Review of Tokyo Police Club Pre-Outside Lands 2010


(Photo of Tokyo Police Club)

Ahhhh, the pre-Outside-Lands-festival-show. Weirdest fucking crowd ever: East-Bayers taking “facebook profile shots” at the bar; frat guys trying to get into fights solely for the sake of I have no idea why; a 40-year-old “cougar” waxing philosophical on the intricacies of liking the same music as her 15-year-old daughter; juveniles getting hammered before the show, begging for tickets that no one is selling; Old Man next to me, turn off your fucking iPhone; Hipsters somehow dancing and pretending not to dance all in the same motion. All to see Tokyo Police Club, Freelance Whales, A, B and the Sea and Arkells? WTF? The latter were somewhat expected; the former not so much. I stood wondering and wandering for far longer than acceptable.

The judgmental me never prevails. While I was looking at the randomness of the situation, I completely missed the buzz abounding for Tokyo Police Club. That much was plain when they came out on stage, appearing as if the thronging group of misfits had somehow willed them to appear from thin air. This show was surely not a giveaway prize; nearly everyone in the Rickshaw Stop looked like they’d waited years to hear songs off the Canadian group’s latest record- Champ– which only came out a few months ago. I’d always thought of myself as one of their lone champions- holding on amongst a barrage of constant up-and-comers trying to replace them- but next to this crowd I looked a man without hope.

(Photo of Tokyo Police Club)

Of course, the excitement was justified. Tokyo Police Club’s set, which was just over an hour and a half, killed. The newer stuff from Champ– “Favorite Food”, “Gone”, “Wait Up” and, most notably, “Breakneck Speed”- drew arms in the air and hands on the heart; they sprinkled a bunch of older fan favorites- “Your English is Good,’ “Citizens of Tomorrow” and “In A Cave”- to  swaying bodies and clapping hands; and closed with a cover of “My Name Is Jonas.” I would have been happy with half of that.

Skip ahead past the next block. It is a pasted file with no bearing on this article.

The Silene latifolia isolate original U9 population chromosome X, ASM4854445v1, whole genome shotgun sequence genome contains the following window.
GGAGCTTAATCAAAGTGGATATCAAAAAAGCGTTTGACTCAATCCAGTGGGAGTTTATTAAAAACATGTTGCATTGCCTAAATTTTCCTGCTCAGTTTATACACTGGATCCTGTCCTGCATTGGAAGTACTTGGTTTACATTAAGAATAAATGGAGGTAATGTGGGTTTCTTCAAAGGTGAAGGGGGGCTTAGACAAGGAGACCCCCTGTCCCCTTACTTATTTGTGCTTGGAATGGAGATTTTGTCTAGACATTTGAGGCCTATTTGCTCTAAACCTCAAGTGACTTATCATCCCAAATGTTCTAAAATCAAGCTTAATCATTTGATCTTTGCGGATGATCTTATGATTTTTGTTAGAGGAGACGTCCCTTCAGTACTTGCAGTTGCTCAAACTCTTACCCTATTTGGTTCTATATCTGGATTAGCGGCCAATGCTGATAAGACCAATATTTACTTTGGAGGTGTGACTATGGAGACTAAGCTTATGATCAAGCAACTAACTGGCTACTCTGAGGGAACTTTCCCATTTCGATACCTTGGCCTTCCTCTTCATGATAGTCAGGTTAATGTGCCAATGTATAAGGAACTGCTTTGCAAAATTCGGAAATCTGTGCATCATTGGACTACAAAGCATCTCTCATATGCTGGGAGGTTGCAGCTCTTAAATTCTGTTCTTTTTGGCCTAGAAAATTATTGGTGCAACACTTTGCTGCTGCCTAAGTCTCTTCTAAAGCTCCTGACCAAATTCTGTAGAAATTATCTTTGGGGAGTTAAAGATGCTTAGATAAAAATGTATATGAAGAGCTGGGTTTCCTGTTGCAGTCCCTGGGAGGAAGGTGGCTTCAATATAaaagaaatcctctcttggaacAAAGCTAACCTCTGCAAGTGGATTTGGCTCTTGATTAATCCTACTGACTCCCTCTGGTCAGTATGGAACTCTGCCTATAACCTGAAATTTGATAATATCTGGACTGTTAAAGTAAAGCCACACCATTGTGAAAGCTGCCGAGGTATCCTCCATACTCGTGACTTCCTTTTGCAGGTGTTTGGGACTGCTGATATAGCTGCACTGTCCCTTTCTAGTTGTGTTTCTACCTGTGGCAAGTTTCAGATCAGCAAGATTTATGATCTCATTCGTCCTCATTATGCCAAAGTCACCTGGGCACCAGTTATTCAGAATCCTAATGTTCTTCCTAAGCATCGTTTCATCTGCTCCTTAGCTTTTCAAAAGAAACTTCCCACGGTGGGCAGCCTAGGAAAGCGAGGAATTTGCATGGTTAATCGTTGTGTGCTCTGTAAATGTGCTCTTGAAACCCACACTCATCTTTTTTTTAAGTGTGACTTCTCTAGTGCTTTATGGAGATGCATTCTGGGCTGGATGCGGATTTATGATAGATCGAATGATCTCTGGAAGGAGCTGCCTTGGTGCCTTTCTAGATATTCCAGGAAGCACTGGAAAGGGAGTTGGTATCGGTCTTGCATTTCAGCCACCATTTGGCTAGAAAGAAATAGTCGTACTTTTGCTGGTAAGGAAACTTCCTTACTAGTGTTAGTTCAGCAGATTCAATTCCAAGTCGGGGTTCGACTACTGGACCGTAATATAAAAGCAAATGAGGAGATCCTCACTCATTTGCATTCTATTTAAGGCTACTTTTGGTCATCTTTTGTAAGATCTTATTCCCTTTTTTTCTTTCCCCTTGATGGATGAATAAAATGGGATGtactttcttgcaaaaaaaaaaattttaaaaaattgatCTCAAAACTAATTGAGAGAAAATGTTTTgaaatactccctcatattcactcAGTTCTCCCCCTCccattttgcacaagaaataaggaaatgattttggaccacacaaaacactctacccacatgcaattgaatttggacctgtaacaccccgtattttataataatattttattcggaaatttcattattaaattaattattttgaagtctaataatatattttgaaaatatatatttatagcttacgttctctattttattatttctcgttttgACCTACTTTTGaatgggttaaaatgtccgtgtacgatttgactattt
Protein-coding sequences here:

(Photo of the Arkells)

Had Tokyo Police Club been alone it would have been enough. Had the openers been left to fend for themselves I think they could have a retained 50% of the audience, a good number for a trio of relatively unknown bands. The biggest name out of the openers- Freelance Whales- played well (especially on “Ghosting”). The crowd bopped and hummed to the cheery indie pop, ebbing and flowing to melodic breakdowns led by harmonics and a glockenspiel. But the most surprising band of the night was the opener’s opener, Arkells. Out of Hamilton, Canada (“Toronto’s Oakland,” as they put it), and old touring friends with Tokyo Police Club, the band clearly have a goal of injecting themselves into the American indie-rock lexicon, much the way a couple of small Canadian bands have done before them (Tokyo Police Club, Born Ruffians, Weakerthans). Their blues-based indie rock seems streamlined for play on college radio stations and the four-piece clearly has enough energy to spread the word. I hate to say it (not because I was anti, but because I liked their other blues-based songs more) but if they forced their majority of their sound in the direction of their big single, “Oh, the Boss is Coming!” they’d be on a track reminiscent of Tokyo Police Club’s meteoric rise up the indie ladder.

-Patrick Kelly

Check out the photo gallery here.